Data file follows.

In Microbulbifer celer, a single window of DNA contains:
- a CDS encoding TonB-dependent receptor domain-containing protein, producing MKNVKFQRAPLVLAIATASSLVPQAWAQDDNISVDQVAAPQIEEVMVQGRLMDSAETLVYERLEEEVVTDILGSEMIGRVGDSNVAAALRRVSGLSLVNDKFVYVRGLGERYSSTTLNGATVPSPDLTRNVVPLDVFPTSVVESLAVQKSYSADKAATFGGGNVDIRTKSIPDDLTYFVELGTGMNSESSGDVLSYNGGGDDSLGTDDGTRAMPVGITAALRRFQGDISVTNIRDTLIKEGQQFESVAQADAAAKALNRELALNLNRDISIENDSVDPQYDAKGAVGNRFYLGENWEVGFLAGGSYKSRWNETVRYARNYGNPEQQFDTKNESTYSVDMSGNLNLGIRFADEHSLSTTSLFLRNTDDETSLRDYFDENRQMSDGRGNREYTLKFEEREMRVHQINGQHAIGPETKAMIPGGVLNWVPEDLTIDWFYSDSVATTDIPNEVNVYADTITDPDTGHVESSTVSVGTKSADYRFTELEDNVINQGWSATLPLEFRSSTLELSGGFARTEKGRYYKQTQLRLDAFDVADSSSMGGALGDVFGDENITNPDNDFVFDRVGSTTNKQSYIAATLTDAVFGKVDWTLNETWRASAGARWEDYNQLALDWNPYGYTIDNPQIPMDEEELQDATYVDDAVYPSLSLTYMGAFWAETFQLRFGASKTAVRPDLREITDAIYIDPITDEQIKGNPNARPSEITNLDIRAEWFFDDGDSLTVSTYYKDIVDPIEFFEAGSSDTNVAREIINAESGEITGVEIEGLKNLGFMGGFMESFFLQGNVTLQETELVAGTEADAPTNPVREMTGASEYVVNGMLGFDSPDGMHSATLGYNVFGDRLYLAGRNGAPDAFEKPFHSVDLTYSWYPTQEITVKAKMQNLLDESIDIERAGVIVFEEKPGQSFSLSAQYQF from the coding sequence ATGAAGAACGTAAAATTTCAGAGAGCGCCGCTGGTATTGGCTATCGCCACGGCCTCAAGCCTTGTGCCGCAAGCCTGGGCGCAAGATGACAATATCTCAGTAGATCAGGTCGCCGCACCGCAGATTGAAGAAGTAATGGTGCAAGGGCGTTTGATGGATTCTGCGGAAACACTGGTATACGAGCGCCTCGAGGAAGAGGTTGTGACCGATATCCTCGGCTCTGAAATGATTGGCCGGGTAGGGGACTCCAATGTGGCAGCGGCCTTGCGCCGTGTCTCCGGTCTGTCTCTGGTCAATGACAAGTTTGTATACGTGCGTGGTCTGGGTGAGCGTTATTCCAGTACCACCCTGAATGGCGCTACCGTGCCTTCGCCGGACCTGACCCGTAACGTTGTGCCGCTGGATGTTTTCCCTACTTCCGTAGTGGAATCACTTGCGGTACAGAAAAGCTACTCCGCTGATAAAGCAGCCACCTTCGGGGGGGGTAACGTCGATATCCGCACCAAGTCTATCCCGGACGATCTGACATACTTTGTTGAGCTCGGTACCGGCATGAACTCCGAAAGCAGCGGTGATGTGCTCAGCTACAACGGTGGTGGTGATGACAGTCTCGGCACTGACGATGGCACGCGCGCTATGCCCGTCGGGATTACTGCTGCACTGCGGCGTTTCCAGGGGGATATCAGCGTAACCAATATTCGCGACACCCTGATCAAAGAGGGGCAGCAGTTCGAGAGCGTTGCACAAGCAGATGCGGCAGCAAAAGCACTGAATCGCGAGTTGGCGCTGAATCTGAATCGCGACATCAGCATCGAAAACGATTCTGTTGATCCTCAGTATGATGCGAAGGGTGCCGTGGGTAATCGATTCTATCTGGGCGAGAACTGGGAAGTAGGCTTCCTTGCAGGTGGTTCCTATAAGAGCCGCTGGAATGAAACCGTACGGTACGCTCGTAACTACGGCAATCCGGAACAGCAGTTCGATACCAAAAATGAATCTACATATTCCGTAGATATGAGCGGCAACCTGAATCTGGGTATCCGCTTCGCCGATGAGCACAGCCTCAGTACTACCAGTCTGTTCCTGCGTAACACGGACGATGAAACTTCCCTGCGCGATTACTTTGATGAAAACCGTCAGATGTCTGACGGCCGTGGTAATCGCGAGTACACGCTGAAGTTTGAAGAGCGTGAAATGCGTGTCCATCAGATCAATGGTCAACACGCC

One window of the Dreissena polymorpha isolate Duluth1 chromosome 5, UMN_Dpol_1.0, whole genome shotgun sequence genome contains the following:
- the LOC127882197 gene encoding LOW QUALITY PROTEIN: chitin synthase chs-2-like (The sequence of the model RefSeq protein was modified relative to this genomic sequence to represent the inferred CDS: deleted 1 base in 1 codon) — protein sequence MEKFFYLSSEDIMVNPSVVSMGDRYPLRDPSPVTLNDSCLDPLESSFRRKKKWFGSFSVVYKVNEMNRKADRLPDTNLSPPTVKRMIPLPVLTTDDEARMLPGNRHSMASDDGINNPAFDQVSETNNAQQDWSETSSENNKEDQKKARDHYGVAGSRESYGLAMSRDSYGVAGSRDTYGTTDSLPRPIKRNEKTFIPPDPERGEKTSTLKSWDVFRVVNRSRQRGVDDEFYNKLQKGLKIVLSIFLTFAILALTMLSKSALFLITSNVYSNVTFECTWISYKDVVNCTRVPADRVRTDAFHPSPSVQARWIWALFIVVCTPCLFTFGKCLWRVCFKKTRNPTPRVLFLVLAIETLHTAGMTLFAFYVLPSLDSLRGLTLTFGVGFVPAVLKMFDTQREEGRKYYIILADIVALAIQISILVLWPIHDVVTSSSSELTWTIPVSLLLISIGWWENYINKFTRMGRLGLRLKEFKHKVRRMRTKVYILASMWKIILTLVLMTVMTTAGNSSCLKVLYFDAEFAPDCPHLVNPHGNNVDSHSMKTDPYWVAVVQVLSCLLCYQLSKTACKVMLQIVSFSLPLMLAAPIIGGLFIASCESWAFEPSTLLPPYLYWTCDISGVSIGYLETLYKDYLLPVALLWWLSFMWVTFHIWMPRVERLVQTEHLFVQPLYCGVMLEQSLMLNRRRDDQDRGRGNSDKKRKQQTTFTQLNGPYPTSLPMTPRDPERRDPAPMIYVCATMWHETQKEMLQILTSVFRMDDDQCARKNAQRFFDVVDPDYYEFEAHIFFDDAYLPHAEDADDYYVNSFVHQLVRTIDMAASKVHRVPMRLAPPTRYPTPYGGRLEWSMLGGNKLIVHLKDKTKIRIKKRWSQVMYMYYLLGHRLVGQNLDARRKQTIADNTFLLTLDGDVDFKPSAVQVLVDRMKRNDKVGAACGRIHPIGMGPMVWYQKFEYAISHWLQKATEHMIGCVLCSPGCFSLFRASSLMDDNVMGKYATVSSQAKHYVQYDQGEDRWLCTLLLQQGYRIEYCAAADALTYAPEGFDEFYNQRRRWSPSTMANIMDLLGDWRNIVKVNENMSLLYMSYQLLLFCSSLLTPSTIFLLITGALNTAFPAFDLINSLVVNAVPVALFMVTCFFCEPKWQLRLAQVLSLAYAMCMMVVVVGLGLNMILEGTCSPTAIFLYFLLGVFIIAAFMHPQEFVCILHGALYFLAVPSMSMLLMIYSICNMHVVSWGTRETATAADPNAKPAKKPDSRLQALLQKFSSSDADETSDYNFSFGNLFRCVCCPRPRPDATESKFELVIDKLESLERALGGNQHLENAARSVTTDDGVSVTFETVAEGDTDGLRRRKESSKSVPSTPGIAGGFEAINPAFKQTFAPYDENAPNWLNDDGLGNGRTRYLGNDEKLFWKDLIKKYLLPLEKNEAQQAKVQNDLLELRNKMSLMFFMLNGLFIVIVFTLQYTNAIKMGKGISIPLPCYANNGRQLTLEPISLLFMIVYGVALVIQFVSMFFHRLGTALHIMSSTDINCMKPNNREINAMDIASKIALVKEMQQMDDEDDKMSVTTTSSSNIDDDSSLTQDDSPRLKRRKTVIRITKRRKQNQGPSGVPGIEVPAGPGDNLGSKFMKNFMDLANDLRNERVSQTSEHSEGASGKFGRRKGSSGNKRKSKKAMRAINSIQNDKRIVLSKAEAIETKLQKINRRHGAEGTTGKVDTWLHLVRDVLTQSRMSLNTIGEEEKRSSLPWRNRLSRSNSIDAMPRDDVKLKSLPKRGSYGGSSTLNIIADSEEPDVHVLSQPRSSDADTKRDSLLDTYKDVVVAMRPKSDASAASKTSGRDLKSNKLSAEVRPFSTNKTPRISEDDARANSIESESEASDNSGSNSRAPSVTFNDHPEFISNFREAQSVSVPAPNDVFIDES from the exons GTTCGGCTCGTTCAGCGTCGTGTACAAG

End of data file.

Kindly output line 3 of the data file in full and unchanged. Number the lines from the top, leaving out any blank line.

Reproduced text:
One window of the Dreissena polymorpha isolate Duluth1 chromosome 5, UMN_Dpol_1.0, whole genome shotgun sequence genome contains the following: